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Moving artistically into photography as a natural extension of his sculptural practice, Kristian Kozul meticulously builds and then photographs, physical dioramas of extraordinary detail designed to tell metaphoric stories and reconstruct histories. As with his earlier sculptures, where concept meets articulation a kind of fetishized totem results. Each piece is based on a certain historical figure that Kozul leverages in pursuit of his cause. Like Captain Ahab and Moby Dick, or famously Don Quixote and his windmills, the fixations and obsessions of Kozul’s protagonist’s speak to universal themes of mania, obsession, and denial.
Sparkling sequence and plush yarn are just some of the mixture of materials that artist Rachel Denny uses in her work to cover bodies, or sometimes just heads, of animals. This Portland based artist’s work lives in a world somewhere between taxidermy and your grandmother’s craft room. Her unique take on animal trophy heads uses cashmere knitting and twine to transform what looks like the shape of the head of a dead animal. Denny’s artwork includes a diverse variety of woodland fauna, including deer, horses, goats, lambs, and even bears. Sometimes her colorful, eclectic materials, including satin, matchsticks, and pennies cover an entire body of a creature, other times it is just the head unattached to its body.
The creative and interesting use of materials used transforms the animals into something different, something very inviting and attractive, but also unnatural. The seductive sparkles of the black sequence Denny uses pulls you in closer, all the while there is a “bear” underneath. There is a theme of masking over organic beauty with our own human inventions that is apparent in the artists work. Humans often take a natural object or creature that is already beautiful, and try to improve on it. We alter it so that it fits our own needs, or that we may see it as looking even better. Although Denny’s work is incredibly bright and fun with her pastel yarn and sparkling materials, there is a dark hint of the hand that humans have on the natural environment. (via The Jealous Curator)
A new invention redesigning sticky notes has a 50/50 chance of becoming successful. Switch Notes by suck uk stationary store, was created with the same thought in mind as a refrigerator magnet or bulletin board; used as a simple tool to help remember “things to do”. The original sticky note was invented in 1968 by 3M chemist Dr. Spencer Silver. At the time, he was looking for an adhesive that could stick to things and be reused or repositioned multiple times. He proceeded to invent low-tack tape. This was released on the first sticky note marketed as Press ‘n Peel back in 1977. Its yellow color came from the scrap paper used in tests and in 1980, the product was reintroduced as Post-it Notes.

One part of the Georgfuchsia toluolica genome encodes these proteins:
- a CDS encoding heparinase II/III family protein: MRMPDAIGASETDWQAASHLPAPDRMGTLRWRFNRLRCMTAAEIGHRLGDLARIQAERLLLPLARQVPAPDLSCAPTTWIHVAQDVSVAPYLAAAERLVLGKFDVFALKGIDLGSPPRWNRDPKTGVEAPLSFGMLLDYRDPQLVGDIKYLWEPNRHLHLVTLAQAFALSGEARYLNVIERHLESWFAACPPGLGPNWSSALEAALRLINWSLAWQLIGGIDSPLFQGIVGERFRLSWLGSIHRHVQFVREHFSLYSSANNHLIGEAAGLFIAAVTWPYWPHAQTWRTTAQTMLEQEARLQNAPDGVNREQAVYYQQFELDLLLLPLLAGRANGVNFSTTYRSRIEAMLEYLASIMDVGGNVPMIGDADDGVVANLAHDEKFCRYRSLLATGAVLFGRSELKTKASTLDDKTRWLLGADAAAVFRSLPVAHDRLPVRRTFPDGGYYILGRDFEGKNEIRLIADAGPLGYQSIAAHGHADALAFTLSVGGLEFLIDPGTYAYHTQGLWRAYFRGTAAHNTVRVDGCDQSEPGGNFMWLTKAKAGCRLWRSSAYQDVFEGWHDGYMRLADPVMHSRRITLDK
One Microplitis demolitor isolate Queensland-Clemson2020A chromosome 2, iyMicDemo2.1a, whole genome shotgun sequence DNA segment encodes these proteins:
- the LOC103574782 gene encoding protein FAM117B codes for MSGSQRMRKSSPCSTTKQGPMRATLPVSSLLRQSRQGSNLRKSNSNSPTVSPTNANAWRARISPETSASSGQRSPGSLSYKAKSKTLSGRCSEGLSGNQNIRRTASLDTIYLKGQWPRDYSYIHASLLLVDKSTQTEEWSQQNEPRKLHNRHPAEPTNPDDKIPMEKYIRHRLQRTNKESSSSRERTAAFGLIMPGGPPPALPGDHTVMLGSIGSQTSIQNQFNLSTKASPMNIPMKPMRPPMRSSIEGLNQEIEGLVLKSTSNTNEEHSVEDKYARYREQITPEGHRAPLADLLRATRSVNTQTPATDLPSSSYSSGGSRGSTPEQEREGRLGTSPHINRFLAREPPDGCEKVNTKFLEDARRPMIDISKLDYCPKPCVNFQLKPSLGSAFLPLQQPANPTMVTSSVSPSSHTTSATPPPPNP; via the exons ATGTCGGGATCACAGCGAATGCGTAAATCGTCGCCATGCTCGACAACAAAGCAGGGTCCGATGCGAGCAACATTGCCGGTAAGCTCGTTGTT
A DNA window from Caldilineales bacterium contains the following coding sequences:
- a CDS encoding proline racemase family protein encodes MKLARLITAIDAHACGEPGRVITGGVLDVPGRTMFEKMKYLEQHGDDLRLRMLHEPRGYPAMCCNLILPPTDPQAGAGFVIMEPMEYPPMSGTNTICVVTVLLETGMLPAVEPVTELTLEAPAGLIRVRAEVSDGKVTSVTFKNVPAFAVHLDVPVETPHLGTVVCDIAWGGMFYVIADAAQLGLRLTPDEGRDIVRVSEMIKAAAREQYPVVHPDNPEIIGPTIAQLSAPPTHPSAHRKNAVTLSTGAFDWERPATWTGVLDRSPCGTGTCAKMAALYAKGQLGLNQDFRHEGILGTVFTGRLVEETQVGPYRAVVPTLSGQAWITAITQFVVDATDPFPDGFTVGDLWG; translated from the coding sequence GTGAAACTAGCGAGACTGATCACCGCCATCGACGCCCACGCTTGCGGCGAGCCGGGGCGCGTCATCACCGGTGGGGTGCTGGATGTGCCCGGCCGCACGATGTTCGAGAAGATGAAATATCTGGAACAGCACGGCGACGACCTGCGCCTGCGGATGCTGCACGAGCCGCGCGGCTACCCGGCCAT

The new and improved humorous design of Switch Notes is slightly different from post-its, because it has a light hole switch in the middle. This added feature enables the user to put it on a light switch doubling the reminder value. The design is greener and saves paper, but according to initial feedback, isn’t sticky enough and tends to fall off when placed. If so, it kinda defeats the purpose of “no brainer convenience”. Does it really make sense to take another step and place something deliberately on a light switch? And what if you forget to shut off the light, then what? Late fee.
Still, those who love anything new and different will buy into it. The company suck uk who makes Switch Notes, specializes in unique items for the home. Some of their bestsellers include an LED light which turns old bottles into lamps and an umbrella which changes colors when rain hits it. (via lostateminor.com)
Bernhard Martin’s very German ghostly expressionist/darkly humorous paintings.
Chris Butler is an autobiographical street photographer based in Los Angeles. He shoots mainly in black and white and was selected as a Leica Explorer in 2011. I recently had the chance to ask him about his process:
“I prefer photographing everyday life. My work is largely autobiographical and about extracting photographic opportunities from the day-to-day. It’s the opposite of studio work, set-building, etc. I don’t like to invent and manufacture; I prefer to seek out what is happening around me, to be improvisational and compel an image out of the moment.”
Both artist’s work share an obtuse unearthly charm as a common language, and their work promises to have an energetic and productive conversation in their upcoming exhibition.
Great show up at FFDG in San Francisco right now. Eric Shaw and Henry Gunderson spent a couple weeks on the beast coast cooking up some vibey abstractions for us and now they’re ready to be seen! Both artist’s works definitely play off each other really nicely, and if you’re out in SF, this one is not to be missed. See more from the show below.
Images courtesy of FFDG.